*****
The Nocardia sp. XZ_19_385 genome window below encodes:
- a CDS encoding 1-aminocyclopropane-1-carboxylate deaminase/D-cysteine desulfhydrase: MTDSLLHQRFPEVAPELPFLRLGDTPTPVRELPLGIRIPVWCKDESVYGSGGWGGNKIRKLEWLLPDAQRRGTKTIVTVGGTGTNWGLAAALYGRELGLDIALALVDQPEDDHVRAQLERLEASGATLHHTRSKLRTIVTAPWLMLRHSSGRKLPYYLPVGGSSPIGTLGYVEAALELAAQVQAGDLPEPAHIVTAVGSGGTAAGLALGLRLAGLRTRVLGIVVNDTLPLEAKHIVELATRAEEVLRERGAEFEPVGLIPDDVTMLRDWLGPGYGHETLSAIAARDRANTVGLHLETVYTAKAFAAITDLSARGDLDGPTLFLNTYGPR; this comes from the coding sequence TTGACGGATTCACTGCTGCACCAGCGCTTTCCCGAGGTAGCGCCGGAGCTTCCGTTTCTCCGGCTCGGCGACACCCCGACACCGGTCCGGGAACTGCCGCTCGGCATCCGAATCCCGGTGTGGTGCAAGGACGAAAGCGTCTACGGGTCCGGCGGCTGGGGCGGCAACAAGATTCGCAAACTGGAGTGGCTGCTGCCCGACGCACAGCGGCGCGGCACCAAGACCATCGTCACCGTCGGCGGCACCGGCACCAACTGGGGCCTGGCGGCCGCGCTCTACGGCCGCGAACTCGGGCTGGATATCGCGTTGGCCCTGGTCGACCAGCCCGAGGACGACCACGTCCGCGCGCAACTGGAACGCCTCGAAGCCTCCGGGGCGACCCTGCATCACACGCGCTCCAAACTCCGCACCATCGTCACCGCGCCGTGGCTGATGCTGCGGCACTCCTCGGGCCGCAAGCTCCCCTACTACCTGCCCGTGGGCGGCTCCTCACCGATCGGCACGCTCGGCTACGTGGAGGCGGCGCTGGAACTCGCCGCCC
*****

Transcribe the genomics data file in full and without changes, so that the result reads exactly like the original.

The Nocardia sp. XZ_19_385 genome window below encodes:
- a CDS encoding 1-aminocyclopropane-1-carboxylate deaminase/D-cysteine desulfhydrase: MTDSLLHQRFPEVAPELPFLRLGDTPTPVRELPLGIRIPVWCKDESVYGSGGWGGNKIRKLEWLLPDAQRRGTKTIVTVGGTGTNWGLAAALYGRELGLDIALALVDQPEDDHVRAQLERLEASGATLHHTRSKLRTIVTAPWLMLRHSSGRKLPYYLPVGGSSPIGTLGYVEAALELAAQVQAGDLPEPAHIVTAVGSGGTAAGLALGLRLAGLRTRVLGIVVNDTLPLEAKHIVELATRAEEVLRERGAEFEPVGLIPDDVTMLRDWLGPGYGHETLSAIAARDRANTVGLHLETVYTAKAFAAITDLSARGDLDGPTLFLNTYGPR; this comes from the coding sequence TTGACGGATTCACTGCTGCACCAGCGCTTTCCCGAGGTAGCGCCGGAGCTTCCGTTTCTCCGGCTCGGCGACACCCCGACACCGGTCCGGGAACTGCCGCTCGGCATCCGAATCCCGGTGTGGTGCAAGGACGAAAGCGTCTACGGGTCCGGCGGCTGGGGCGGCAACAAGATTCGCAAACTGGAGTGGCTGCTGCCCGACGCACAGCGGCGCGGCACCAAGACCATCGTCACCGTCGGCGGCACCGGCACCAACTGGGGCCTGGCGGCCGCGCTCTACGGCCGCGAACTCGGGCTGGATATCGCGTTGGCCCTGGTCGACCAGCCCGAGGACGACCACGTCCGCGCGCAACTGGAACGCCTCGAAGCCTCCGGGGCGACCCTGCATCACACGCGCTCCAAACTCCGCACCATCGTCACCGCGCCGTGGCTGATGCTGCGGCACTCCTCGGGCCGCAAGCTCCCCTACTACCTGCCCGTGGGCGGCTCCTCACCGATCGGCACGCTCGGCTACGTGGAGGCGGCGCTGGAACTCGCCGCCC